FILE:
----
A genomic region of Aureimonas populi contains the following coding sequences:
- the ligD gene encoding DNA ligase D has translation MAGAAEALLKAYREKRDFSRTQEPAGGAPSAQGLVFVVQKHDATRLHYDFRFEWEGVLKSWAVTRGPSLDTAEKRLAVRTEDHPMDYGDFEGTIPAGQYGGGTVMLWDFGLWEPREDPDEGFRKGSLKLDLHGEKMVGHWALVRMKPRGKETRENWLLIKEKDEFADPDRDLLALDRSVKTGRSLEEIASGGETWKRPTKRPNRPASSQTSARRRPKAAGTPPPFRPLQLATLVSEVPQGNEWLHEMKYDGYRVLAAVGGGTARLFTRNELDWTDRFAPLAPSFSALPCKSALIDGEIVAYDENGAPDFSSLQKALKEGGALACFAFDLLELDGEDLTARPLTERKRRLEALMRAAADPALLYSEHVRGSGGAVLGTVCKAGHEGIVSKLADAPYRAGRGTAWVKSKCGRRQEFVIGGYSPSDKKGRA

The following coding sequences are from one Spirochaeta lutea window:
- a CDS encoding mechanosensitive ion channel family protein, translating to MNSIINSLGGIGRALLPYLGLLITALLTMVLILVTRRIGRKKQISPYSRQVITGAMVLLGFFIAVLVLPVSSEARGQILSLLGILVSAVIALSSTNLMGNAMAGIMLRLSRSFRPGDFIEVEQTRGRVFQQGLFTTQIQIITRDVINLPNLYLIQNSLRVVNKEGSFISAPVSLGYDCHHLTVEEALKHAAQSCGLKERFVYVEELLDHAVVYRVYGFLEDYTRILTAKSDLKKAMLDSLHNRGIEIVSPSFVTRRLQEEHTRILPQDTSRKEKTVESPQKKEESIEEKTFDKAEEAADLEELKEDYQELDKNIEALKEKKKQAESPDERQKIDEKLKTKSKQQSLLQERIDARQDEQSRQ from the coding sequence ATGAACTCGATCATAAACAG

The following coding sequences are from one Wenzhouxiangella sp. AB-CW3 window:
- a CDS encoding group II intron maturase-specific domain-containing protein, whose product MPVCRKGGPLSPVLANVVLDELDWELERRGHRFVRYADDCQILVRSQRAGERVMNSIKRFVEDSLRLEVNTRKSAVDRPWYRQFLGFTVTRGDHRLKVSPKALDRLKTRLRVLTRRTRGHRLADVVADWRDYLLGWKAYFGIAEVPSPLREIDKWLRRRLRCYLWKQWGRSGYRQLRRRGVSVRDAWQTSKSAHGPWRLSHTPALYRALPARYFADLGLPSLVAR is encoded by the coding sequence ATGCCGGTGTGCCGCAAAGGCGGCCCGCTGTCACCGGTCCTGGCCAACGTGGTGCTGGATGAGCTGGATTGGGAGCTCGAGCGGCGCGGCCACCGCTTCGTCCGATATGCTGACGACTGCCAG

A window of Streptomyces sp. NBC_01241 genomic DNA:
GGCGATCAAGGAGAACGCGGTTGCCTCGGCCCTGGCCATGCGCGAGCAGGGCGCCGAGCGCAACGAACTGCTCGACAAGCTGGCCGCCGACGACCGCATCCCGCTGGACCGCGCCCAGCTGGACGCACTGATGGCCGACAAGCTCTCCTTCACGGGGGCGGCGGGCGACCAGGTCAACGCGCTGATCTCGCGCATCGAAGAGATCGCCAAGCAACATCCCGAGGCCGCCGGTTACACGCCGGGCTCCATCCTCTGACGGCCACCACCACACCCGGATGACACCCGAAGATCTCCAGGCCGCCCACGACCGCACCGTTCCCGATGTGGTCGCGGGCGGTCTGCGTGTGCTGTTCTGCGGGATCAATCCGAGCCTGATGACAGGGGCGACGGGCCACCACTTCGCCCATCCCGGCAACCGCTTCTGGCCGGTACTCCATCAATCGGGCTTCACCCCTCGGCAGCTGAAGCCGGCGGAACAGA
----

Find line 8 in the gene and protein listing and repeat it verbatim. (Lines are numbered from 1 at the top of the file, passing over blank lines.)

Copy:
GGCGATCAAGGAGAACGCGGTTGCCTCGGCCCTGGCCATGCGCGAGCAGGGCGCCGAGCGCAACGAACTGCTCGACAAGCTGGCCGCCGACGACCGCATCCCGCTGGACCGCGCCCAGCTGGACGCACTGATGGCCGACAAGCTCTCCTTCACGGGGGCGGCGGGCGACCAGGTCAACGCGCTGATCTCGCGCATCGAAGAGATCGCCAAGCAACATCCCGAGGCCGCCGGTTACACGCCGGGCTCCATCCTCTGACGGCCACCACCACACCCGGATGACACCCGAAGATCTCCAGGCCGCCCACGACCGCACCGTTCCCGATGTGGTCGCGGGCGGTCTGCGTGTGCTGTTCTGCGGGATCAATCCGAGCCTGATGACAGGGGCGACGGGCCACCACTTCGCCCATCCCGGCAACCGCTTCTGGCCGGTACTCCATCAATCGGGCTTCACCCCTCGGCAGCTGAAGCCGGCGGAACAGA